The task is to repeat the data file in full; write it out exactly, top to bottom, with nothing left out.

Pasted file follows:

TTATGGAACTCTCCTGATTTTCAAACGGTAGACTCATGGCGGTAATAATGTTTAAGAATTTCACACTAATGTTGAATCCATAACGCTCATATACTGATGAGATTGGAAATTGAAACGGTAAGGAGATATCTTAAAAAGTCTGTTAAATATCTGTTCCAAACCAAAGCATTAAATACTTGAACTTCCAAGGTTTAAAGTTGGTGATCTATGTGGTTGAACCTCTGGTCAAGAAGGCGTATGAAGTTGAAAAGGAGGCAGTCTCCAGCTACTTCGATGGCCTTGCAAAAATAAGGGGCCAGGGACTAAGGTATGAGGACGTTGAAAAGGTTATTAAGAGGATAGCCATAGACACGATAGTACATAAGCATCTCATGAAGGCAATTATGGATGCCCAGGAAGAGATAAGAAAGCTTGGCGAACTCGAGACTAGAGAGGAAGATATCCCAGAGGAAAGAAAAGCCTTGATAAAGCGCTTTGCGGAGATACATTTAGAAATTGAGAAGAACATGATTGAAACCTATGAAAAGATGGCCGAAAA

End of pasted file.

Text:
TTATGGAACTCTCCTGATTTTCAAACGGTAGACTCATGGCGGTAATAATGTTTAAGAATTTCACACTAATGTTGAATCCATAACGCTCATATACTGATGAGATTGGAAATTGAAACGGTAAGGAGATATCTTAAAAAGTCTGTTAAATATCTGTTCCAAACCAAAGCATTAAATACTTGAACTTCCAAGGTTTAAAGTTGGTGATCTATGTGGTTGAACCTCTGGTCAAGAAGGCGTATGAAGTTGAAAAGGAGGCAGTCTCCAGCTACTTCGATGGCCTTGCAAAAATAAGGGGCCAGGGACTAAGGTATGAGGACGTTGAAAAGGTTATTAAGAGGATAGCCATAGACACGATAGTACATAAGCATCTCATGAAGGCAATTATGGATGCCCAGGAAGAGATAAGAAAGCTTGGCGAACTCGAGACTAGAGAGGAAGATATCCCAGAGGAAAGAAAAGCCTTGATAAAGCGCTTTGCGGAGATACATTTAGAAATTGAGAAGAACATGATTGAAACCTATGAAAAGATGGCCGAAAA